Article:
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New York Rangers' Marc Staal is helped by a trainer after being injured during the third period of an NHL hockey game against the Philadelphia Flyers on Tuesday, March 5, 2013, in New YorkThe Associated Press

If he had to do it all over again, Marc Staal would have been wearing a visor.

On March 5, a shot by Philadelphia Flyers defenceman Kimmo Timonen crashed into Staal's right eye. And while he was fortunate to escape a career-threatening injury, the New York Rangers defenceman suffered facial fractures and still does not know when he can play again.

"It was the first thing that went through my mind when I hit the ice," Staal said Tuesday, in his first public statements since the injury. "I should have been wearing a visor. But hindsight is 20/20."

Like his brothers, Eric and Jordan, who play for the Carolina Hurricanes and who both were frightened into wearing visors after seeing footage of the injury, Marc Staal will wear a visor when he returns to the Rangers lineup.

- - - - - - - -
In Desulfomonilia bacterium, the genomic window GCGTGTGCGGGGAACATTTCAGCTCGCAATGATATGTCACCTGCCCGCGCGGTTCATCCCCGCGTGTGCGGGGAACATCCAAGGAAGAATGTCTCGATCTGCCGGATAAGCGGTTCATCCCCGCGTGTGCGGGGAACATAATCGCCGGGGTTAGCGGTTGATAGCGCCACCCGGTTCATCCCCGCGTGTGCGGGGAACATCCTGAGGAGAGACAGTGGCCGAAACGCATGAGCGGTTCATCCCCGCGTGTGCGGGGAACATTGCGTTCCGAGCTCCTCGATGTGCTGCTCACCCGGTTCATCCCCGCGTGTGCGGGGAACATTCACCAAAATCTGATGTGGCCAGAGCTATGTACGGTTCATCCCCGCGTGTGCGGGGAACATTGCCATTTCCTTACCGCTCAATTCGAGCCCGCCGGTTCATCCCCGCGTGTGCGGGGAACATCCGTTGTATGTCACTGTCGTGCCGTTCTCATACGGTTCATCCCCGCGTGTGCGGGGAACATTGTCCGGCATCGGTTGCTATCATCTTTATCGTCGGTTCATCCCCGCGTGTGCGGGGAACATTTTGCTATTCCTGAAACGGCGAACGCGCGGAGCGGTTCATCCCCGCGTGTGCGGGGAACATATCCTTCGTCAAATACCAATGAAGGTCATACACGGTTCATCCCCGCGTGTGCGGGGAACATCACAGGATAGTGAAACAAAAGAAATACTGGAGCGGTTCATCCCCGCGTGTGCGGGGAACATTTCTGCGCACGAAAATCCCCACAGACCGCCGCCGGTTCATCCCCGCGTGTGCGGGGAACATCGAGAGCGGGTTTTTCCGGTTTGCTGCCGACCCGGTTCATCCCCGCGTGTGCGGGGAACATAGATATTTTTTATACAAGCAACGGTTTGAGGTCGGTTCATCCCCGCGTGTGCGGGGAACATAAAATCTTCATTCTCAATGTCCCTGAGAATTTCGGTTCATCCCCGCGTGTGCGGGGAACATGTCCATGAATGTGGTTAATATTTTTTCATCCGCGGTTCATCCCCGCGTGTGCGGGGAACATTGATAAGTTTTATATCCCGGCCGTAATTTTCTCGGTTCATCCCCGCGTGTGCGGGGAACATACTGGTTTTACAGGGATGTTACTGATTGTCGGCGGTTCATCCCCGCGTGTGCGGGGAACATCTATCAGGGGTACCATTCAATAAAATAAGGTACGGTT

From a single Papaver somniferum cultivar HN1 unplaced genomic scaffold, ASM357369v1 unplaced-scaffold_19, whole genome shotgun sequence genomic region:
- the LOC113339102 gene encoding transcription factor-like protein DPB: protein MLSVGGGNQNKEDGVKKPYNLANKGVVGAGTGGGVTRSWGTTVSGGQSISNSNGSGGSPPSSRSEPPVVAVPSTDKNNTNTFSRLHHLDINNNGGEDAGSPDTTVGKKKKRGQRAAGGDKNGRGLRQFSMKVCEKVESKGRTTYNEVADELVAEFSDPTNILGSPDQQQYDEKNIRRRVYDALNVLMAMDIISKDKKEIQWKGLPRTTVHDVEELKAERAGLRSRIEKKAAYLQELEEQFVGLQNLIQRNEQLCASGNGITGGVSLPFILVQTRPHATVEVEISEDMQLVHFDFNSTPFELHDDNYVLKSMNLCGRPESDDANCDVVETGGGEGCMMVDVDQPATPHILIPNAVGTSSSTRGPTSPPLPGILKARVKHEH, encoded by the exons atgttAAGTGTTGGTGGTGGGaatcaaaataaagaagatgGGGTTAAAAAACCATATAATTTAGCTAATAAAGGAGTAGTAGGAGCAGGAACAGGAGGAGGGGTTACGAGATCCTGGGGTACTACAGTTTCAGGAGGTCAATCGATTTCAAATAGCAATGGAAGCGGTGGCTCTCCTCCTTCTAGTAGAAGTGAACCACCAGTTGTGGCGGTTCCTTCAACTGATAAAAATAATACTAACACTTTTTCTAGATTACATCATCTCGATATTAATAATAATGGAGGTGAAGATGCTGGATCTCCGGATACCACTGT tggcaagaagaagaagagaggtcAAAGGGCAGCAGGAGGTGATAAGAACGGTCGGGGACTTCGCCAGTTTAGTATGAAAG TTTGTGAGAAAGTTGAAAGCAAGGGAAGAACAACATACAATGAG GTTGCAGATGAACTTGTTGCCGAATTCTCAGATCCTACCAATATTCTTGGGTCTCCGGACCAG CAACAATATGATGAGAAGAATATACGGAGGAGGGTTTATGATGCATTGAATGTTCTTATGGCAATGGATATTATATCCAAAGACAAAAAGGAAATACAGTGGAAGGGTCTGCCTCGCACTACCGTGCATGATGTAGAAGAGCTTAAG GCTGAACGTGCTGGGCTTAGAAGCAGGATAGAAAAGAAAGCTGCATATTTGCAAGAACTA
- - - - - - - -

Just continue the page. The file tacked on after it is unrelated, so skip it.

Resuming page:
Just when that will be is not certain, Staal said, although there is speculation he could be ready for the NHL playoffs at the end of the month.

All three of the Staal brothers wore face protection when they were growing up, as mandated by all youth hockey leagues in North America. But like many of their peers, they discarded the eye shields as soon as they hit the NHL.

Only 27 per cent of the league's 740 players do not wear visors, and the NHL Players' Association plans to hold a vote this summer on making use mandatory for all players entering the league. If agreed upon, there will likely be a grandfather rule to allow current players to choose whether to wear a visor.

Staal knows how he will vote. "I'm all for grandfathering them. I'll vote yes. It's tough to tell guys who've been playing for years without one to put it on."

The first week after the injury was difficult for him and his family, Staal said, even though he was assured by the doctors he would recover and play again.

"It's been tough," he said after a short skating session at the Rangers practice rink. "My wife didn't sleep for the first four nights because she was just wiping blood off my eye. My parents and my brothers were great, too."

Staal, 26, said his first time on skates was Monday, and he could "hardly get out of bed" Tuesday, but overall he feels good. His main goal now is just to get his fitness back. He still does not have 100-per-cent vision in his right eye, although that is not expected to hinder his return.

"There's a lot of guys that play without perfect vision in one eye," he said. "So, I think it's just going to be one of those things where I'll be out there and letting your more powerful eye take over and should be good to go."